I like your analogy to feeling like a hamster on a wheel. I don’t exactly feel like that, but this is definitely starting to feel inefficient when every extra dollar I earn is getting taxed at about a 50% marginal rate.

      I really liked your post on the Grand Canyon Rim to Rim hike: I’m hoping to try this sometime if I get a good enough spot on the vacation list to get Christmas off so we can go out there as a family when the kids are out of school

  17. I have question about 457B. In my current employer I have a 457B and would like to open a solo 401K from my Hospitalist locums job. I’m anticipating to earn 80 to90,000 dollars from this side job.

    Can I still contribute 18,000 dollars to this 401k on top of my 457B?

    I was thinking that 457B and 401k will be a different category.

    • The TOTAL maximum in personal contributions across all 401Ks is 18,000. While you can’t contribute a personal contribution of 18,000 to your solo 401k if you’ve already personally contributed 18K to another plan, you can do a profit share of up to 20% of your profits (up to $54,000 in 2017) into your solo 401k completely independently of your personal contribution to your 457B or any other 401K. Luckily the IRS website has a very concrete example of this.

      • Thanks Picudoc! I was wondering if you can do it both as I can see it in the example above. It showed 401K and 457B contributions.

      • I’m not sure that’s accurate to say that the max annual contribution is $18k for both 401k and 457b. I don’t believe the 457 is included in the annual contribution limit for 401ks, 403s, etc. See the following from the IRS website:

        It appears that you can contribute $18k to BOTH the 401k AND the 457. Please correct if I’m mistaken.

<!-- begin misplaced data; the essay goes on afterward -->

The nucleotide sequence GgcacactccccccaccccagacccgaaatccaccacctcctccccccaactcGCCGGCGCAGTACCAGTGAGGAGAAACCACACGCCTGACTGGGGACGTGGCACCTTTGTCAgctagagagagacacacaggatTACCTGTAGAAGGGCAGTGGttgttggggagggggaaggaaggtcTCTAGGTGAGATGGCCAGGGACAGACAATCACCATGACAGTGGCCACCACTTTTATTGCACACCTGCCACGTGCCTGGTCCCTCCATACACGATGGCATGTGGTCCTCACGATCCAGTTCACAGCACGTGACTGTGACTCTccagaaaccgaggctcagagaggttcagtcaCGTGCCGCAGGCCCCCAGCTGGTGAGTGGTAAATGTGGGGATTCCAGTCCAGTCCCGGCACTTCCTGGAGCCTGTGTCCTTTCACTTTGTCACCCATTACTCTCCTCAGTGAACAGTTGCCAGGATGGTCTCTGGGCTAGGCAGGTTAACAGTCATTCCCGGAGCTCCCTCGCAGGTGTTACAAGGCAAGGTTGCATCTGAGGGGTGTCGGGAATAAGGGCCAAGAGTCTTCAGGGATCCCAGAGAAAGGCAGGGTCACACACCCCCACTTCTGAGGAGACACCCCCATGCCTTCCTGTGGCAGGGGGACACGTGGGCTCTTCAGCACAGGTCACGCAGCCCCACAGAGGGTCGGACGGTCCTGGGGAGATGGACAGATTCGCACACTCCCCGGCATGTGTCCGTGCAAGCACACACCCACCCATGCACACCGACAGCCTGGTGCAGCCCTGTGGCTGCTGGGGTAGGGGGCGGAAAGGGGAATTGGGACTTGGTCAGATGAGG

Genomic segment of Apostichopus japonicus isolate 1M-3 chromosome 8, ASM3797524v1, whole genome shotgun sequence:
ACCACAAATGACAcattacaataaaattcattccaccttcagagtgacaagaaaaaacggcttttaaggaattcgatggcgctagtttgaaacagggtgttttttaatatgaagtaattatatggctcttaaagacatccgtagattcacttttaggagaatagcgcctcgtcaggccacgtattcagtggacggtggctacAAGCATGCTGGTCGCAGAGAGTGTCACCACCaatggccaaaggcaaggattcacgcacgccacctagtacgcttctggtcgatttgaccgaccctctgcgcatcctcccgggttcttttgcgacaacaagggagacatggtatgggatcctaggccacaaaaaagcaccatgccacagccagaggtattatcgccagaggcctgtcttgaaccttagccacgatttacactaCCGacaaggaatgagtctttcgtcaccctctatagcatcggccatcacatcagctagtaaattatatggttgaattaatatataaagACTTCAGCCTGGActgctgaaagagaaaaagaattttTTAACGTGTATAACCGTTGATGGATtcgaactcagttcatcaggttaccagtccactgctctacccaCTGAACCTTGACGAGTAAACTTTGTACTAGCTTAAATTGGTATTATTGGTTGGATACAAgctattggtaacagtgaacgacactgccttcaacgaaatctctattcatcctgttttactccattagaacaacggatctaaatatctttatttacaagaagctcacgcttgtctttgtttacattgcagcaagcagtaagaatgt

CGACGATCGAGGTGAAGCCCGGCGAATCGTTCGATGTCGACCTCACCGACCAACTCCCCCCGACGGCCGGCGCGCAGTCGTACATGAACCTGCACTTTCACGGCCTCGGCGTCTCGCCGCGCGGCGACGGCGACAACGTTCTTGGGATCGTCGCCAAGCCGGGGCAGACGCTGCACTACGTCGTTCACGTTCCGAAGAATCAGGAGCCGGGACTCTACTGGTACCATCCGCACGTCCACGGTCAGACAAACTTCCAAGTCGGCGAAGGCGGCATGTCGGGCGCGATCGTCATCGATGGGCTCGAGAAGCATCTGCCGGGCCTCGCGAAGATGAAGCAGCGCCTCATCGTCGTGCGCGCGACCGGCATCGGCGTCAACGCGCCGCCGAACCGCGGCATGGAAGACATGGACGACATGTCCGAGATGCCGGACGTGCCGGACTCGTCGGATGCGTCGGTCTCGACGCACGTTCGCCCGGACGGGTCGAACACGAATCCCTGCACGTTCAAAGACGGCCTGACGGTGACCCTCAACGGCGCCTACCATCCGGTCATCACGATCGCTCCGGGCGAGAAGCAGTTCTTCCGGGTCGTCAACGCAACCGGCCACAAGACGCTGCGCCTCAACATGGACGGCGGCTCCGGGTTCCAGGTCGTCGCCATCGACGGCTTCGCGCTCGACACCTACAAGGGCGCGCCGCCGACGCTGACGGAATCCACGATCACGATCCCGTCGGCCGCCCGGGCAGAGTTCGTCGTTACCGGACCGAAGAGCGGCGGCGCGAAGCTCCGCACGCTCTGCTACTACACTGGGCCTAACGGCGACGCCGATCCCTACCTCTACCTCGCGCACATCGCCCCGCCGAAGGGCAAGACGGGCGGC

• It is correct that if you are an employed physician, you can personally contribute $18K each to both your 401K and your 457b. IF you are also a contractor, you CANNOT personally also contribute $18K to a solo401K. You can however, contribute up to another $54K in profit sharing to your solo 401K (or 20% of your profits, whichever is less) completely independent of your employer’s 401K and 457b. For example, I contribute $18K annually to my employee 401K at hospital A where I am a part time employee and receive a W2. I also contribute $54K annually to my solo 401k from my profits from contracting work at hospital B.

        • Thank you Picudoc for clarification! Did you use a third party to create your solo 401K? Thanks!

        • I simply opened up a solo 401K with Fidelity, since I already had all my investment accounts with them and have them managed by FutureAdvisor (reasonably happy overall). It’s pretty simple to open up a solo 401K with any such provider. As a sole proprietor, you can serve as the administrator for the solo 401k, writing the checks for contributions and then managing the investments within the account if you wish. As I’d mentioned above, I find it easier to have Future Advisor do it (there are plenty of other roboadvisors out there that also do a great job, but most require you to have funds in whatever company they have an agreement with, and FutureAdvisor works primarily with Fidelity).

    • Dr. E checking in. WCI had a nice post on multiple 401ks such as setting up a solo 401k if you also have a 401k or 403b through your main job:

      You may not have a 401k or 403b through your main job, but since you have a 457b maybe you do? If you do have a 401k or 403b, the WCI post is great. If you have a 403b make sure you take note of rule #7 at the bottom of the post and comments 36 and 37.

  18. If this were me, I’d cut spending. By a lot. In the higher tax brackets, that’s far more effective than putting in the effort to make more money just to hand over half to the federal treasury.

    But he probably won’t. I’ve observed with my own colleagues that once someone (and his family) gets accustomed to this type of lifestyle, it’s very difficult to roll it back. I have a co-worker who will likely never be able to retire despite having a combined household income of nearly a half million a year. Makes no difference when you spend all of it. The best solution is to never put yourself in this position in the first place, but it’s too late in this case.

    I make a little over a third of what Dr E makes, but I only spend about 50 grand a year total and live a happy and low stress life with lots of time off and barely any call (by choice). Life is too short to be wasted working all the time.